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1. Choose an appropriate candidate. Wash it beforehand, or be prepared to wash the unraveled yarn like this afterward.

2. Simply, there are good seams and bad seams. Good seams look like this:

You can see how the edges of the pieces are intact (nothing has been cut).

If you pull the edges apart, you should be able to see the thinner yarn used to sew them together:

Bad seams are machine sewn with thread and serged, and it looks like the edges of the knitting have been cut. A sweater like this would unravel into a myriad of short pieces as long a the sweater is wide. Pretty much useless for unraveling. Although, if you come across a wool sweater like this, you can felt it in the washing machine and then cut the fabric up for other things.

3. Pull out seams. It may take a while to get started, but once you find the end of the seam, pulling on the thread should unravel the whole thing rather quickly. Sometimes I’ll snip the first inch or two before getting a good grasp on the thread. This sweater in particular came apart really easily. I started unraveling at the sleeve cuffs, then removed the arms, then the collar, and finally the shoulder seams. The shoulder seams are often the most frustrating and sometimes I’ll just cut them instead. It’s good to remember that even if you do lose yarn to cutting at the wrong place, you haven’t lost much. You’ll still have more yarn at the end than you could have gotten new at a craft store.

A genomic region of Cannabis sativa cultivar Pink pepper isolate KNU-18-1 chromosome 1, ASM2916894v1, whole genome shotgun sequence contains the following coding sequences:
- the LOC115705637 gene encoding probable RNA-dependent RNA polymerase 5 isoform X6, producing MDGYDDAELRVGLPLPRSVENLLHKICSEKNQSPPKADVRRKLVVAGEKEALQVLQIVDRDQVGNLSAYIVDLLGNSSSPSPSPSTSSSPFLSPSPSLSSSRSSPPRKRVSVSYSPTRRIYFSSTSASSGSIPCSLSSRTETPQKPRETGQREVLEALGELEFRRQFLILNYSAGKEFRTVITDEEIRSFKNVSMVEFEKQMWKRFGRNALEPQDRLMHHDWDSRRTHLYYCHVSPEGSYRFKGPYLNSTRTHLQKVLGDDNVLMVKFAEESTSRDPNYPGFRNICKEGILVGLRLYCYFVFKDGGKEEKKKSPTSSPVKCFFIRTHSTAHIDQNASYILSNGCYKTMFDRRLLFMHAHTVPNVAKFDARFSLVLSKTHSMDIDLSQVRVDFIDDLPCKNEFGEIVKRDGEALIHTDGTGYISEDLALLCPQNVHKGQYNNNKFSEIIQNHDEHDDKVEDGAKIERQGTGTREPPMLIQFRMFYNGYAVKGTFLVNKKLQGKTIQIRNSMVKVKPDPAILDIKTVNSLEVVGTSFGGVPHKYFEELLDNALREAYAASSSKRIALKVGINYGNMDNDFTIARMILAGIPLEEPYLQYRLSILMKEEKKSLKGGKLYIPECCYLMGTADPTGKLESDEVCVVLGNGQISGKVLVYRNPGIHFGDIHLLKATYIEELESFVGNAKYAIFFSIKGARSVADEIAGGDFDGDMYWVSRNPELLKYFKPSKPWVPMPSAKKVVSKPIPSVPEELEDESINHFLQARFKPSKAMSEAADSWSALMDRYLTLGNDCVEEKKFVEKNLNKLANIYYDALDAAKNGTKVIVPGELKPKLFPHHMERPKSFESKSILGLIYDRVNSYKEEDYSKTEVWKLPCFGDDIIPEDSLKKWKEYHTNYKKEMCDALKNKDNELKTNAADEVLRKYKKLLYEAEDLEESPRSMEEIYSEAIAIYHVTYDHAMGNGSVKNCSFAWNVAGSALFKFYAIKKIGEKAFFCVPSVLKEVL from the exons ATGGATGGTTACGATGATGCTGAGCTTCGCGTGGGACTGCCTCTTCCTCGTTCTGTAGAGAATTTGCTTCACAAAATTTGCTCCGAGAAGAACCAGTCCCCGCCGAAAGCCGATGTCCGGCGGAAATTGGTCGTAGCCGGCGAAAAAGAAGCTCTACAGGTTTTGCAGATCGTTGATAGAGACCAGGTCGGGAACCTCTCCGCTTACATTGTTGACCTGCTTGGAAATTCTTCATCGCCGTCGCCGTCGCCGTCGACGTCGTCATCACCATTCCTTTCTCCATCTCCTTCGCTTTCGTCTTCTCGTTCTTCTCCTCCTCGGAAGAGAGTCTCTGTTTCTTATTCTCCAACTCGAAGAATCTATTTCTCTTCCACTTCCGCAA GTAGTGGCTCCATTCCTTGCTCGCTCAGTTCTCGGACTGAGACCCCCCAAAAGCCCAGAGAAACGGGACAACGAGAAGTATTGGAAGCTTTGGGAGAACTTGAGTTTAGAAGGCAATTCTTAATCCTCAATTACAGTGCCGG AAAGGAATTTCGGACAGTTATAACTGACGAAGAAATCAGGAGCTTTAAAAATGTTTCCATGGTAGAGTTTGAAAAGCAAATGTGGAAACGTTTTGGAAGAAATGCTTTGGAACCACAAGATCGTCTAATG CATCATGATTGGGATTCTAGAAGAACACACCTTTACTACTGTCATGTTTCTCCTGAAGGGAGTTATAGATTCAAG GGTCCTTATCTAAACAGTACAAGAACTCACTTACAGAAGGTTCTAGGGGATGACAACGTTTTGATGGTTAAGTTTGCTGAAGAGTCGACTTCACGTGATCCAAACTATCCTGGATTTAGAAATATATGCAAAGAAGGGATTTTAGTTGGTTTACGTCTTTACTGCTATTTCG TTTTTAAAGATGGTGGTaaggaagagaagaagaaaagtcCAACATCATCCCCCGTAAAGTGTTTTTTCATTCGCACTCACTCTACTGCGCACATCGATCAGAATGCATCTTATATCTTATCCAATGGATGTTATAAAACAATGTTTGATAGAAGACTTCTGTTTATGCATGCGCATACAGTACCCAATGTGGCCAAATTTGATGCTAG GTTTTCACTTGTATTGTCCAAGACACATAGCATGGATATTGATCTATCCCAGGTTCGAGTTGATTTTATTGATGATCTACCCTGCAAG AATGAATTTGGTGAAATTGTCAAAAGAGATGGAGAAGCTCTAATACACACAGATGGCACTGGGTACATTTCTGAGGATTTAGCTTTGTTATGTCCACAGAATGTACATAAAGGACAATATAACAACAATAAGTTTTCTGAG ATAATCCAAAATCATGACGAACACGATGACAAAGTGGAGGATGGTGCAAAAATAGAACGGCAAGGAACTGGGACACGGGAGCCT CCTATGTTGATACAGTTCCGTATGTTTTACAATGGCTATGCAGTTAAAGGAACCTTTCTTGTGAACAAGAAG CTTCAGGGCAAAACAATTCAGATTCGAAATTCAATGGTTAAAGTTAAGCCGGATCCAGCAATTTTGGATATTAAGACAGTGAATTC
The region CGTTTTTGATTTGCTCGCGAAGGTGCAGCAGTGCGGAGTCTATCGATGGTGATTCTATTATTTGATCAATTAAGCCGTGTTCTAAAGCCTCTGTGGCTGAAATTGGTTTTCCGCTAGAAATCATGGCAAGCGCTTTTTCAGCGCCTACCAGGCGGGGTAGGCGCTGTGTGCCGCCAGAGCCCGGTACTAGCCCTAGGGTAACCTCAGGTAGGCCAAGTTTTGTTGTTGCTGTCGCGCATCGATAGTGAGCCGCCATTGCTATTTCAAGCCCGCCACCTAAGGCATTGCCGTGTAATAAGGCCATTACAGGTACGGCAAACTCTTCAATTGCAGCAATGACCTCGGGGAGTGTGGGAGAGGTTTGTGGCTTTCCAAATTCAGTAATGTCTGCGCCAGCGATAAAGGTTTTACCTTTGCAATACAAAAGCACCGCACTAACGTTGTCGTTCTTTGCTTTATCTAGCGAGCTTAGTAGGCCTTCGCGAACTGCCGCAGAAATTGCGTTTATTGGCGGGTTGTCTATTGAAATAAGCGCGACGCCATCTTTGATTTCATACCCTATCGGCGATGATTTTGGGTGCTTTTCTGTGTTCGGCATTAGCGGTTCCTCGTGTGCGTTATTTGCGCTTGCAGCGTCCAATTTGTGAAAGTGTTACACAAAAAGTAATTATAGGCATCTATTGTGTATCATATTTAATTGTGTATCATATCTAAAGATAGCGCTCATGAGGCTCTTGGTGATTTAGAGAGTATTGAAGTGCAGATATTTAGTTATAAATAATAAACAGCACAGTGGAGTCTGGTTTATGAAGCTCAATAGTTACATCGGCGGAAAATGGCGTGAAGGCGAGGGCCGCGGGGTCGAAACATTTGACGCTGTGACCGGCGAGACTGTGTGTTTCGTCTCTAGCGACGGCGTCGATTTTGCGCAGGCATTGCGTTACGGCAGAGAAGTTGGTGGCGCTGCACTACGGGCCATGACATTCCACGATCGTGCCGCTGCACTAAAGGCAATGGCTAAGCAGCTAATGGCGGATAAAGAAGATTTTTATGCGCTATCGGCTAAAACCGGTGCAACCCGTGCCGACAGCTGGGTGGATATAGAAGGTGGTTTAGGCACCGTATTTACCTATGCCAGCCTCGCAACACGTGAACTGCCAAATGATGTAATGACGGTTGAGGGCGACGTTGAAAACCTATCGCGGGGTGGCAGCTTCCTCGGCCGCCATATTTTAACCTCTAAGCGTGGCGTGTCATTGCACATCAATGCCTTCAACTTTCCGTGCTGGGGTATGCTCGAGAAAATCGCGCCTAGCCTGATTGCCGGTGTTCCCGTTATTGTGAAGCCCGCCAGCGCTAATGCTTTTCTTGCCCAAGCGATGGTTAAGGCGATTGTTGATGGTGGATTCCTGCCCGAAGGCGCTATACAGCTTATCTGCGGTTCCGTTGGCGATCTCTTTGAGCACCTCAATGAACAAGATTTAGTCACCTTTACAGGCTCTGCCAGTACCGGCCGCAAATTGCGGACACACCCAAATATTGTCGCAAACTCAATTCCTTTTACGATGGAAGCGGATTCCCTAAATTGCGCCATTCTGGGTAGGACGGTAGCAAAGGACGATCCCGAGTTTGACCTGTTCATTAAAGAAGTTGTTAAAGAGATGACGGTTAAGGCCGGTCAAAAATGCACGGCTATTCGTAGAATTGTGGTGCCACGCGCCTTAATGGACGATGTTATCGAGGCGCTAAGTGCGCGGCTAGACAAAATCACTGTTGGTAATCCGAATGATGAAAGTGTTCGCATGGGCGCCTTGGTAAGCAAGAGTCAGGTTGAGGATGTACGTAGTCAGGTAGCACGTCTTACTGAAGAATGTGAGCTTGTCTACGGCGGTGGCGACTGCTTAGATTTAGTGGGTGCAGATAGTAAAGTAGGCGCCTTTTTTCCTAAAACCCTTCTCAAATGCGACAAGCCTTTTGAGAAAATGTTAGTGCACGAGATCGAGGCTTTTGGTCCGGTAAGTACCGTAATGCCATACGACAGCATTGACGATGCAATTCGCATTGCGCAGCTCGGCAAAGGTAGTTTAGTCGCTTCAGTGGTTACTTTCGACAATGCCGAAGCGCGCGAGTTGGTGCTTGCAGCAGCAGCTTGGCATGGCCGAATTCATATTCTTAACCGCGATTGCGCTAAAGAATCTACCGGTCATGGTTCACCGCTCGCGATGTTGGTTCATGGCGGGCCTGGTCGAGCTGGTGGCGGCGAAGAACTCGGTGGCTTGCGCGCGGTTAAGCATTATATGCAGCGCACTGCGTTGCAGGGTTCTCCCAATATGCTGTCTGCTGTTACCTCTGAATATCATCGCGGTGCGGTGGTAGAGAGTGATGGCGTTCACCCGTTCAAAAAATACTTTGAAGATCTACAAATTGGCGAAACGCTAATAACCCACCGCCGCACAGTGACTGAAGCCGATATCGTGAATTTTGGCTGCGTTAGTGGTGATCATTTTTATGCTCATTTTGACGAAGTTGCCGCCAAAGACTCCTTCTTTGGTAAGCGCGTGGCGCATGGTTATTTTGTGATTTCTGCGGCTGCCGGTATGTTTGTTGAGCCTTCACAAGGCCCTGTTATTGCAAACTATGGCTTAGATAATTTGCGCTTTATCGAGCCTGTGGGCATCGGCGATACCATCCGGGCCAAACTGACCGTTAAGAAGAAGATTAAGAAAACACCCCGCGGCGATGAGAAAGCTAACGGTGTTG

4. Unravel the pieces. It takes some work to figure out where the pieces start, but it’s different with every sweater. Again, a shortcut is to just cut off the first couple rows where there may be some complex binding off and get straight to the plain knitting. It’s pretty easy going from here if the sweater hasn’t started felting or have particularly thin yarn.

Note: I’ve heard that keeping wool in balls isn’t good for long term storage. I’ve never taken the trouble of making my balls of wool into hanks, but it might be a good idea if you’ve unraveled something that’s a particularly nice yarn.

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